The primary endpoint was the change in HbA1c from baseline to the completion of treatment. The secondary endpoints included the change in the percentage of patients who achieved HbA1c below 7% and below 6.5% and changes in FPG, body weight, and an overnight urinary glucose-to-creatinine (UGC) ratio after 12 weeks. Forty-nine patients discontinued treatment before the end of the 12-week period. A similar number of patients in all treatment arms discontinued therapy.
At 12 weeks, efficacy analyses revealed significant changes in HbA1c from baseline for canagliflozin 50, 100, 200, or 300 mg once daily and canagliflozin 300 mg twice daily compared with placebo (−0.79%, −0.76%, −0.70%, −0.92%, −0.95% and −0.22%, respectively; P < 0.001 for all canagliflozin doses), with a 0.74% reduction for the sitagliptin arm (P < 0.001 vs. placebo). Fifty-three to 72% of patients who received 100 mg or more of canagliflozin and 65% of those who received sitagliptin achieved HbA1c values below 7%, compared with 34% of those in the placebo group. HbA1c values below 6.5% were also achieved by 27%, 42%, and 32% of patients receiving canagliflozin 100 and 300 mg once daily and 300 mg twice daily, respectively, as well as 45% of those who received sitagliptin, compared with the placebo group (13%).
Significant and greater mean reductions in FPG levels were noted for all canagliflozin groups at 3 weeks and were maintained throughout the 12-week treatment period (16.2, 25.2, 27, 25.2, and 23.4 mg/dL, respectively, vs. 3.6 mg/dL in the placebo group; P < 0.001 for all canagliflozin doses). Sitagliptin reduced FPG levels by 12.6 mg/dL, but the change was not statistically significant compared with placebo.
At week 12, changes in body weight and UGC ratios were also statistically significant, compared with placebo. Mean weight reductions from baseline for canagliflozin subjects were −2.3, −2.6, −2.7, −3.4, and −3.4 kg, respectively, compared with −1.1 kg for placebo. A weight reduction of 0.6 kg was also seen in the sitagliptin patients, but this change was not statistically significant when compared with placebo. Increases in UGC ratios were reported for all canagliflozin patients (35.4, 51.5, 50.5, 49.4, and 61.6 mg/mg) and were significantly greater than for placebo patients (1.9 mg/mg; P < 0.001). The sitagliptin patients experienced reductions in the UGC ratio (−1.9 mg/mg).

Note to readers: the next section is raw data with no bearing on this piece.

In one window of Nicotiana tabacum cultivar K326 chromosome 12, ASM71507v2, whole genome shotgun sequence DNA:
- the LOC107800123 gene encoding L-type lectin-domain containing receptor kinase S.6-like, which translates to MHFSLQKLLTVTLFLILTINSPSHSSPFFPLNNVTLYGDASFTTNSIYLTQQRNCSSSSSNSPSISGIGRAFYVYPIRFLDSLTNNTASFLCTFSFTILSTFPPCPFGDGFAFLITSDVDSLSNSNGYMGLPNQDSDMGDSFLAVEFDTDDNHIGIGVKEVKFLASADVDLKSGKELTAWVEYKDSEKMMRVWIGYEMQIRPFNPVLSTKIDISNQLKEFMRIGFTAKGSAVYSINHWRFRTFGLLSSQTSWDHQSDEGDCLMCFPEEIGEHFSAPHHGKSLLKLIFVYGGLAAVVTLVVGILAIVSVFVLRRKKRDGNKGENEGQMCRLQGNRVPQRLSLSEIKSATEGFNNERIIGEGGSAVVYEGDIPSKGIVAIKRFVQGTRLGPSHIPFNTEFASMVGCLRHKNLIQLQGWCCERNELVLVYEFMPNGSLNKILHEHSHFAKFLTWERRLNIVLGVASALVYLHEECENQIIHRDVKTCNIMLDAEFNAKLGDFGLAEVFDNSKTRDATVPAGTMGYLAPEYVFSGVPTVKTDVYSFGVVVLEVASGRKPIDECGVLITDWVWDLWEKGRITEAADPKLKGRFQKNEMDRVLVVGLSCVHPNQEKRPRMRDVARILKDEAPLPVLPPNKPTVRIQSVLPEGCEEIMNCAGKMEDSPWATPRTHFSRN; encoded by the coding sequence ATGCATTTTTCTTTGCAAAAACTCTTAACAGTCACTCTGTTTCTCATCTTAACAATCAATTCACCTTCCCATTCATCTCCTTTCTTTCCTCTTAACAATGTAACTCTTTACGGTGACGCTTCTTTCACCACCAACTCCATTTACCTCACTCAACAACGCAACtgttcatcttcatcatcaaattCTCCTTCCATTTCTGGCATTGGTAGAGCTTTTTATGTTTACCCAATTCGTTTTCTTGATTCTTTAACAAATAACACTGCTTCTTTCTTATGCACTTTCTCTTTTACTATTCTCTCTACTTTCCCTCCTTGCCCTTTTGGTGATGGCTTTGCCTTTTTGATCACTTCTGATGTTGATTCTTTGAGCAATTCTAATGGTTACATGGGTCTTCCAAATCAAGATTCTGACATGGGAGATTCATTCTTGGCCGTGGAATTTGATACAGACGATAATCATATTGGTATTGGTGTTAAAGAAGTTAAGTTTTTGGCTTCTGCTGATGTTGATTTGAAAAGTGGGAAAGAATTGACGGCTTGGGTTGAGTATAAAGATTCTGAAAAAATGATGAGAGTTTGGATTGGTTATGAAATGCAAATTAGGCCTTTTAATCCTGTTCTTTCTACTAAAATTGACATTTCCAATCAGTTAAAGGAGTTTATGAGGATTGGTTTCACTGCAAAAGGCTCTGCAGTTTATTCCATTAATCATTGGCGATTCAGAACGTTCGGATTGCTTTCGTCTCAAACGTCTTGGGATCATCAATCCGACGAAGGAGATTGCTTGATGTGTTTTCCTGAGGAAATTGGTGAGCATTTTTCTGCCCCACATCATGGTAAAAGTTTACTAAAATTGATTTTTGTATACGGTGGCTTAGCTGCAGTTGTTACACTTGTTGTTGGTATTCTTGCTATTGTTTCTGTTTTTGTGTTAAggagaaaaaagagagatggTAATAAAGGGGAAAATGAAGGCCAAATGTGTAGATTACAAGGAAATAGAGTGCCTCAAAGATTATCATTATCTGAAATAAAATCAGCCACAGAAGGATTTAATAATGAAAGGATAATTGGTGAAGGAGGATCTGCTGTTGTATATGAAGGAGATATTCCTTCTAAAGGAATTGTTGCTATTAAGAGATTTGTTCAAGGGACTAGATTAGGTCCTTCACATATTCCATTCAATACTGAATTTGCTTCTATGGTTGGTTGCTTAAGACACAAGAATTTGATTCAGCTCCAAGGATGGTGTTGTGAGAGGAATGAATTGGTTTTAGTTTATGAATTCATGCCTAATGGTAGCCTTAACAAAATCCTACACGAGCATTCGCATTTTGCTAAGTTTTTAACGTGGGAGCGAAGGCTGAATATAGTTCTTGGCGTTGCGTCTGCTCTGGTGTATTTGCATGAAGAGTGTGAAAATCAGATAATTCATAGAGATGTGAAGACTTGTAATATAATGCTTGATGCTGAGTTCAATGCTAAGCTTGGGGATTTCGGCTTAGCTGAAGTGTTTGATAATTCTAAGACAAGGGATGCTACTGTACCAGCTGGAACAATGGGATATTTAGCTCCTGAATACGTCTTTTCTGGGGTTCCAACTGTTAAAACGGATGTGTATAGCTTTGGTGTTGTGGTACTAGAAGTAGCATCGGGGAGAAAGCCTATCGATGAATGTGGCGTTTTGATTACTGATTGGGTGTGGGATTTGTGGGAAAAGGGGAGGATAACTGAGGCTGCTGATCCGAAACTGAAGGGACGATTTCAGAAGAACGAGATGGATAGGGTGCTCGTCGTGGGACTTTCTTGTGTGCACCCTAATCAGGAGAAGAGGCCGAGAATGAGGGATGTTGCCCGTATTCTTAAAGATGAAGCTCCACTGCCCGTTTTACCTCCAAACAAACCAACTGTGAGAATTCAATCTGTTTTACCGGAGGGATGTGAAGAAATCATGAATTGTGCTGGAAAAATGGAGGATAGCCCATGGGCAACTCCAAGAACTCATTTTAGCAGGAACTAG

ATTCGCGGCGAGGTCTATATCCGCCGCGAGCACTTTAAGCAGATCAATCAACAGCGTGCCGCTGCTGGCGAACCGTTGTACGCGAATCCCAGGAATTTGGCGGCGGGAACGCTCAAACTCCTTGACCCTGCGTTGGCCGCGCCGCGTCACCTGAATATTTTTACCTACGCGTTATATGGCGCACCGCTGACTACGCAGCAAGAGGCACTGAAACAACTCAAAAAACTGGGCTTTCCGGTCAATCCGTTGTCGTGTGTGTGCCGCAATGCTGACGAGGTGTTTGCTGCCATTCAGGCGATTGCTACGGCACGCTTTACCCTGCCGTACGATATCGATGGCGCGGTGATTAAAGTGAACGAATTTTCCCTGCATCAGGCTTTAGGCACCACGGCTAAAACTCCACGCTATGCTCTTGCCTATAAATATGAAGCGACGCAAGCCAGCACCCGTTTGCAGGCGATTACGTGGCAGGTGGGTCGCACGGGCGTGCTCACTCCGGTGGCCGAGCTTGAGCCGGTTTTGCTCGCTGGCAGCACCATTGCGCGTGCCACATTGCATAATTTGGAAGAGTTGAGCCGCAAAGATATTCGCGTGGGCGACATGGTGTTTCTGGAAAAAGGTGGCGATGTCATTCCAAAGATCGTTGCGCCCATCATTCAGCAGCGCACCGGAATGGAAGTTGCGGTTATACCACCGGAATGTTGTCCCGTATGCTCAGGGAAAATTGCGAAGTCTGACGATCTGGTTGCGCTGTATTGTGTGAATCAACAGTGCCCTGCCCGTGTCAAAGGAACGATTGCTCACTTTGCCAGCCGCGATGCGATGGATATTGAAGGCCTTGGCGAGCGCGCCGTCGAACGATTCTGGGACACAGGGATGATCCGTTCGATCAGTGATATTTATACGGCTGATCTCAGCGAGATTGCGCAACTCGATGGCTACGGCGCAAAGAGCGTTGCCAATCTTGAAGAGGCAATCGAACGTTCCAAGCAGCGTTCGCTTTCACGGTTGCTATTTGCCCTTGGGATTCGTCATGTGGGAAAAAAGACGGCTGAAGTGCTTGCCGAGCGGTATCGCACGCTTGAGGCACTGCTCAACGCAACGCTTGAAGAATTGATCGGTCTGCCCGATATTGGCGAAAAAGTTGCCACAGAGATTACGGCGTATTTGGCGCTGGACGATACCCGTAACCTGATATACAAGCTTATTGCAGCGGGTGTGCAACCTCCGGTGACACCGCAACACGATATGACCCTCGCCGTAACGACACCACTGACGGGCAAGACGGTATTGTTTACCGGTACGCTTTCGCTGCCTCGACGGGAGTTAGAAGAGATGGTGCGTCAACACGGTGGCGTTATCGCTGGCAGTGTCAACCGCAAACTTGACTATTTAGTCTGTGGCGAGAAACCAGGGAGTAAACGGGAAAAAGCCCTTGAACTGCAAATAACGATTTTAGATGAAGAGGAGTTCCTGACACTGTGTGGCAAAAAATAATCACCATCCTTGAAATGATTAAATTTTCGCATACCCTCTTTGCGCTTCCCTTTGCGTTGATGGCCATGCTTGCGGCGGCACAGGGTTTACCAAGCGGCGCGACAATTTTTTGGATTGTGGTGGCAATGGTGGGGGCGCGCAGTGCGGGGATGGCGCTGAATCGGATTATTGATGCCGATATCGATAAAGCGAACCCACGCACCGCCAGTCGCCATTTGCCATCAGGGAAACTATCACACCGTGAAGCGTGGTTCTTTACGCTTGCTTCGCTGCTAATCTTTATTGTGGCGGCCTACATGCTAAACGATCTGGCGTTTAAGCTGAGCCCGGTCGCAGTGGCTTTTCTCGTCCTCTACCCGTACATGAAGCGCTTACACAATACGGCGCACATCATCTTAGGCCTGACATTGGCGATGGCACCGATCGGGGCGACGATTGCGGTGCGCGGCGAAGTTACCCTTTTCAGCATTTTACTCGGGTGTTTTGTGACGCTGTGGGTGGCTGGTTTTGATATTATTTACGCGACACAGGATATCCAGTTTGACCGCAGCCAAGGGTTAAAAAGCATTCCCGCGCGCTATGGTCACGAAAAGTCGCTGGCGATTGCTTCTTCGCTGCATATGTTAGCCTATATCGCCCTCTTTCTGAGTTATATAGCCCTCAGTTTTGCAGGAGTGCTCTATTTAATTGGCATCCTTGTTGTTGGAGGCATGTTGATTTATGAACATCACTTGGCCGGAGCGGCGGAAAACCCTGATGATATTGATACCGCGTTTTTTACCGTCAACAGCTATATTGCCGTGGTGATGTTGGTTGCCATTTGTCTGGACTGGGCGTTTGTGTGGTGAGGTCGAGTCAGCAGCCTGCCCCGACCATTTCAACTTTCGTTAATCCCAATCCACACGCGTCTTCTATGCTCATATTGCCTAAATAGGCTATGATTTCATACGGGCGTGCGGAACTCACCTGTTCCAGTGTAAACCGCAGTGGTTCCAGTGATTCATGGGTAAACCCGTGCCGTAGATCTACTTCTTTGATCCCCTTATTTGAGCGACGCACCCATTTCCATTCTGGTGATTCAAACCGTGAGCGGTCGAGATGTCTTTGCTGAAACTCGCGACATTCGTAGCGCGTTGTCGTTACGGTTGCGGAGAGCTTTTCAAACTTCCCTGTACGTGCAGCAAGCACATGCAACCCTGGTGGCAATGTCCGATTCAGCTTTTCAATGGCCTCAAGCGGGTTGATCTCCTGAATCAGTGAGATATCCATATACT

HDL-C levels were significantly increased with canagliflozin 300 mg twice daily, and triglyceride levels were significantly reduced with 300 mg once daily and twice daily, compared with placebo (P < 0.001, P = 0.025, and P = 0.001, respectively).
ADEs were reported in 26% to 56% of canagliflozin patients, 35% of sitagliptin patients, and 40% of placebo patients. Most ADEs were described as mild to moderate in severity. Nine canagliflozin patients and two placebo patients discontinued therapy because of ADEs, mainly gastrointestinal disorders. Compared with the placebo group, patients receiving the study drug experienced more genital infections (2% vs. 3–8%, respectively), particularly in female patients (3% vs. 13%–25%, respectively). Low and similar incidences of hypoglycemia, UTIs, polyuria (excess diuresis), pollakiuria (abnormal frequency of urination) and hypovolemia-associated ADEs were observed among all study participants. Small reductions in systolic BP were also noted with canagliflozin treatment. (Polyuria can be associated with diabetes; pollakiuria is thought to be associated with psychological stress.)
The authors concluded that the addition of canagliflozin treatment to inadequate metformin monotherapy in patients with type-2 diabetes was relatively well tolerated and resulted in significant improvement of glycemic control while yielding favorable effects on body weight, HDL-C levels, and triglyceride levels.
Schernthaner et al.21
In a 52-week, randomized, double-blind, active-controlled, phase 3 study, the efficacy and safety of canagliflozin were evaluated and compared with sitagliptin in patients with type-2 diabetes who were not responding adequately to metformin and sulfonylurea therapy. This multicenter, multinational trial enrolled patients 18 years of age or older with type-2 diabetes who were following a stable regimen of metformin (1,500 mg/day or higher) and a sulfonylurea (half-maximal daily doses or more) and HbA1c values between 7% and 10.5%.
Eligible patients underwent a single-blind 2-week placebo run-in period, followed by double-blind randomization to receive either canagliflozin 300 mg once daily or sitagliptin 100 mg once daily. A 4-week post-treatment period followed the 52-week treatment period.
The primary endpoint was the change in HbA1c from baseline to week 52. Secondary endpoints included changes in systolic BP; body weight; and FPG, HDL-C, and triglyceride levels. The authors analyzed non-inferiority between the treatment groups, but they also evaluated superiority if non-inferiority was determined.
Of the 756 patients initially assigned to active-treatment, 464 completed the 52-week treatment period and were included in the efficacy and safety analyses. Approximately 33% of the canagliflozin group and 44% of the sitagliptin group stopped therapy because of the need for glycemic rescue therapy, elevated creatinine levels (>1.4 for men or ≥1.3 for women), estimated glomerular filtration rate (eGFR) (<55–60 mL/minute/1.73 m2, depending on labeling national labeling of metformin), or intolerable ADEs.